Feb. 25, 1977 Volume 8 No. 7
A look at
[cover by Cathy Gubin]
that I have occasionally brought up when the talk at a
But of course, that's not all
the story, and my first reaction was, on reflection,
superficial, as discussion with women and exposure to
feminist literature pointed out to me.
But more on this later. What has made the incident of relevance to Bugle readers is a conflux of trends in American publishing and sexual consciousness and renewed attention by prosecutors to proving Mark Twain wrong.
That is, they seem hell-bent on proving not that Congress is the only truly native American criminal class, but that publishers are. Disseminators of information, whether print or visual, no matter what their role, are publishers. This means Harry Reems of Deep Throat, Larry Flynt of HUSTLER, Al Goldstein (and indirectly, former Kaleidoscope editor John Kois, now an editor of National Screw) publisher of the once hard-core Screw magazine.
Following these precedents, the Bugle itself is in jeopardy, as an issue of censorship closer to readers and producers of this paper has arisen. That involves the present necessity to run ads ("Doc Johnson's RAINBOW OF SEXUAL ENJOYMENT," or implements like vibrators and dildos, flavored lubricants, and "unusual and explicit case histories and sexual memoirs") despite the possibility that they are either sexist or somehow obscene.
Obscenity would not seem to be an issue, in a purely legal sense, to Bugle readers, but it is at the heart of a dispute that led [Editorial Coordinator] Dave Schreiner to recognize the financial necessity of such ads -- at least temporarily -- while asking for feedback in an editorial about the condition of the Bugle. And negative feedback he got, from a member of a religious order, among others, who is not to be discounted as a thinking consumer of the Bugle.
The second ad, illustrated by a nubile female in panties and a top that might be seen on an average summer day, raises a more complex issue for an alternative-press publication. It's not particularly sexy, but it might seem sexist, and we profess to be against that. So what to do?
To go further, has sexism -- simply, discrimination by sex, no matter what the sex -- really been explored as an issue, with clear-cut guidelines drawn, so that potential offenders may know what to avoid?
I don't think so, with the result that I -- for one -- accumulate material to decide what sexism really is.
I say this as a former staff member of an underground newspaper where the question of sexism caused monumental fights among the staff.
Yet this initial burst of feminism -- and gay awareness -- leading though it did to local action groups and publications, from NOW to Amazon, from the Women's Crisis Line to twenty-four: an alternate fashion magazine -- seems not to have engaged the public on the level fully expected to be reached by today.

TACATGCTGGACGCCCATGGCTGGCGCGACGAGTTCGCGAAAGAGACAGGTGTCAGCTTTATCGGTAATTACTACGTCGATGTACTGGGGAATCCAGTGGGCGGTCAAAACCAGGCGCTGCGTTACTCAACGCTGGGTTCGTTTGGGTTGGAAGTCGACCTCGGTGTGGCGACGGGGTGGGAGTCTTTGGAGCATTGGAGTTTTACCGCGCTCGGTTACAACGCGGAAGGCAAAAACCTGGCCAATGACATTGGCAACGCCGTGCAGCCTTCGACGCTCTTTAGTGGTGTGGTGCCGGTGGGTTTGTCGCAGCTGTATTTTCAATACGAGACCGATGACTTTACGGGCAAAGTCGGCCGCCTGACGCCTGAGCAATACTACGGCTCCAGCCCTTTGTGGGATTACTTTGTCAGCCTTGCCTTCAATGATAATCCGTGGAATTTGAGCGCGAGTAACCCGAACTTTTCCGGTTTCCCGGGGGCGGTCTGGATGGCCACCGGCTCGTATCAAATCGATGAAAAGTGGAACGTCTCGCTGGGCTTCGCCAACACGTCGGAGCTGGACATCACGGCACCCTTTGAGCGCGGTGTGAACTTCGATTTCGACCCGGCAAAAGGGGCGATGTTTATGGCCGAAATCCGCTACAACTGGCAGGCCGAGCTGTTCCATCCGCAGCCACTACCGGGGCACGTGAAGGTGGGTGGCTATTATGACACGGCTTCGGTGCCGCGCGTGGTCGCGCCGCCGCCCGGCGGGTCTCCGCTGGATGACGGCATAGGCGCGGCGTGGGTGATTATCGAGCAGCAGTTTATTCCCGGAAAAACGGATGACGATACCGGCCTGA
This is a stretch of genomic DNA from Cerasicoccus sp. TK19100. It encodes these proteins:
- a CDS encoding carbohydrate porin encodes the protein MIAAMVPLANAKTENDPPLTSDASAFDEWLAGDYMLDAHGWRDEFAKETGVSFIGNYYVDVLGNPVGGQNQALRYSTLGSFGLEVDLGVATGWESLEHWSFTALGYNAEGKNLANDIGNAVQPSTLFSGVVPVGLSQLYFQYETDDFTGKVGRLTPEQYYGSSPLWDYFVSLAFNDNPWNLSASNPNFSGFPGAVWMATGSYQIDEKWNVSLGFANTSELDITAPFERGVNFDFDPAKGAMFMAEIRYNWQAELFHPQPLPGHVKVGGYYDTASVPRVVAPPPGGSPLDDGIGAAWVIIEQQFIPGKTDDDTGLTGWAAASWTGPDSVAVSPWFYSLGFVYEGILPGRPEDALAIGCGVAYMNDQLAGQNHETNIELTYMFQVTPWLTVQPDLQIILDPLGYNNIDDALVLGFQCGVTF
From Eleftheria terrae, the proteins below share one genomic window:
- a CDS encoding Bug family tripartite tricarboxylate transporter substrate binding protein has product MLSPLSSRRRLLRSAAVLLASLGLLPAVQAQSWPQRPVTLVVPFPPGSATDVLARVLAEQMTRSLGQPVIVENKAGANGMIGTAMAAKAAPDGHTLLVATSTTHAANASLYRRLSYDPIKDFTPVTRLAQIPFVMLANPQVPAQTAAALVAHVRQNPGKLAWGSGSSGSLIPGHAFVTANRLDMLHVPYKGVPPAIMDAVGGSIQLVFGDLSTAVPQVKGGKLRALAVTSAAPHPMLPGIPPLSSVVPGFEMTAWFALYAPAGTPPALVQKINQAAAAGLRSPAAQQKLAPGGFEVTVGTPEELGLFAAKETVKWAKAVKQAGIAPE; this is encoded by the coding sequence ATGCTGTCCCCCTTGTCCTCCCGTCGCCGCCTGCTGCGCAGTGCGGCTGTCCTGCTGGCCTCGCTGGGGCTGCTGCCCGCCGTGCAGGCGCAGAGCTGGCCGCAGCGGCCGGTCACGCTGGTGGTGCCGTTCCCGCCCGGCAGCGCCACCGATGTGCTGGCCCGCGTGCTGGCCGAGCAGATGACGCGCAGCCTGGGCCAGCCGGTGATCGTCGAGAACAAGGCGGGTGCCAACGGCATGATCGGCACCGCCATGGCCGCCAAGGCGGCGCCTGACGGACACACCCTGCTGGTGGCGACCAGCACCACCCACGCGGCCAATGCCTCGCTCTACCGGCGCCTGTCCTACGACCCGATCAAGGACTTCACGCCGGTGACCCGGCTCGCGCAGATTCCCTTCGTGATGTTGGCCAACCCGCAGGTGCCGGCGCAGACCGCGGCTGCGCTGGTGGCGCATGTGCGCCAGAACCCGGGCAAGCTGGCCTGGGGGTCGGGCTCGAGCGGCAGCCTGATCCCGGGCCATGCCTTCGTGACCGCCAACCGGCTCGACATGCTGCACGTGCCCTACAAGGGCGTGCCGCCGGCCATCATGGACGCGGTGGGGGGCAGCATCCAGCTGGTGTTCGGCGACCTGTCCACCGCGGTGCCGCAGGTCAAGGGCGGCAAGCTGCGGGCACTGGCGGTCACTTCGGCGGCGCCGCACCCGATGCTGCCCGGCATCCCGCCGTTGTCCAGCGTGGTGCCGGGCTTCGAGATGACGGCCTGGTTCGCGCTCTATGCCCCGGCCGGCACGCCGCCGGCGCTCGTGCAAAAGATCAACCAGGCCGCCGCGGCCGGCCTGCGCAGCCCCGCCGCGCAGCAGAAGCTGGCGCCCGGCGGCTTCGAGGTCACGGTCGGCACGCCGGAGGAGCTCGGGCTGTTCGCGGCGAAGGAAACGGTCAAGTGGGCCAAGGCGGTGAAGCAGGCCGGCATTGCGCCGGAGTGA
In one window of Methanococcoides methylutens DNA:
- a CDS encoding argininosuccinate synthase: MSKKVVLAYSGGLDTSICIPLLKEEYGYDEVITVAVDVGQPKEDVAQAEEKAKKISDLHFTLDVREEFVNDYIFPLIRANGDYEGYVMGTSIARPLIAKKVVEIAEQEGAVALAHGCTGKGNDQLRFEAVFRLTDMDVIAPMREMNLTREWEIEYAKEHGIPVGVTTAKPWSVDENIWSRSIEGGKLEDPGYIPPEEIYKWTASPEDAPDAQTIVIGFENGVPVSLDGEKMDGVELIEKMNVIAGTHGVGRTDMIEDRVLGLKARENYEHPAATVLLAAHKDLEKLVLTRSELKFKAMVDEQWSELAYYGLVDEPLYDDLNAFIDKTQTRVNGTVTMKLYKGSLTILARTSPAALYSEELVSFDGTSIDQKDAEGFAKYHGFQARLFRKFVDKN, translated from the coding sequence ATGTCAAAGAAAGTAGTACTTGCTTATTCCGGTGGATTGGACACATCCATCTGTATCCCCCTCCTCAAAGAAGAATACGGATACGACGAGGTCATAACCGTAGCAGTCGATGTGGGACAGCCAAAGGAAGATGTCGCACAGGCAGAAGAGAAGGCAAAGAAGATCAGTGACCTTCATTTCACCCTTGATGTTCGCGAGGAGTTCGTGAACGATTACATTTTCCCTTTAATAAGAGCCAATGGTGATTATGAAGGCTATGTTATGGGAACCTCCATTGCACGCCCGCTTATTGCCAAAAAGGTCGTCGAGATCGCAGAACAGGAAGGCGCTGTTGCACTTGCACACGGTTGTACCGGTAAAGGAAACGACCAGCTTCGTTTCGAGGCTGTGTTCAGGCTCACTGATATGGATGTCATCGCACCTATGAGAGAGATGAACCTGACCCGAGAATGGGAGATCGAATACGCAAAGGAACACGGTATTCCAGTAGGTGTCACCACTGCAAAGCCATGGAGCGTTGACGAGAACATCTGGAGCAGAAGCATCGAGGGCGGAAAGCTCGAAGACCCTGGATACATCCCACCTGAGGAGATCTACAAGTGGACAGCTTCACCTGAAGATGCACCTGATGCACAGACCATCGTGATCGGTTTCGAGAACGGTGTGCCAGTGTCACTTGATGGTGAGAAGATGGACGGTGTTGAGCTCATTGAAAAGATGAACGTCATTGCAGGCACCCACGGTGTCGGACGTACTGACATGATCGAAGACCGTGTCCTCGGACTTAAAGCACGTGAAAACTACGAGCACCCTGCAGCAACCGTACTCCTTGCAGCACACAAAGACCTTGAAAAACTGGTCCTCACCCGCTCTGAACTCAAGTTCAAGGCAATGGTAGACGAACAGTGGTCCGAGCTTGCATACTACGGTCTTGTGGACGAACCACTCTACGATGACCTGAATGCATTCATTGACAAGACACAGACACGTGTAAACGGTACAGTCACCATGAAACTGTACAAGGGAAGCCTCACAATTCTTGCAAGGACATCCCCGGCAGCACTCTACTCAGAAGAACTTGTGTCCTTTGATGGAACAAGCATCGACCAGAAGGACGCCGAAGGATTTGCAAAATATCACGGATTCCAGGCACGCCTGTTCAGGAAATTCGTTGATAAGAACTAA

I am thinking not only of the minimal changes in role expectations in the bowling alleys, as evidenced in the difficulty in effecting passage of the Equal Rights Amendment, but at other levels, also. It's puzzling, but there is a lack of evidence on the pages of the Bugle -- I have in mind staff-written material as well as unsolicited material from the community -- that anything much has changed in our readers' lives.
Legal aspects of sex discrimination have been explored, and courtroom and administrative progress noted. But what about the actual lives of people, of man-woman relationships? Are women freely calling men up for dates and paying half the tab at Century Hall or the Crown Room?
I mean, past the statistics and percentages of women working, and the bare-bones sketches of men functioning in non-sexist day-care situations, there must be some flesh. Illusions, disappointment challenges -- and crashing betrayals of ideals -- are not shared. Something beyond "The Politics of Housework," insightful as it was at the time. And maybe involving the loneliness of independence.
I mention this as a perceived vacuum in the Bugle readership, not because they are responsible for producing the material, but because if there's anything going on out there it should somehow make its ferment felt. But coming from Kaleidoscope, by way of a long detour through the waterfront (an exception: "Women on the Docks" was suggested by the emergence of women as longshoremen when I was in a position to contact former editor judy Jacobi about it) I find a definite lack of input, generally.
A glance at the Bugle's masthead is perfectly symptomatic of the situation -- feminine influence is rarely found, though competent when it exists. But in a society of equals you wouldn't have to be Superwoman to make a largely male staff pay attention.
But this issue of the Bugle is different. Doug Freshner's "Confessions," for example, at least puts a scratch on the surface of a problem -- male sexism -- and the existence of sexism under the guise of non-sexism. But since he is a humorist, Freshner perhaps runs the risk of being superficial. It's certainly my prerogative, even my duty -- in a journal reflecting a spectrum of opinion existing somewhere on the left -- to expand some on his perceptions.
Frankly, he embodies the problem of writing about one's sex life in a personal vein -- either one is open to charges of boasting or one is reduced to disclaimers which amount to public self-pity over the difficulty of getting laid. It's a tendency that even creeps into columns by some female record reviewers on board.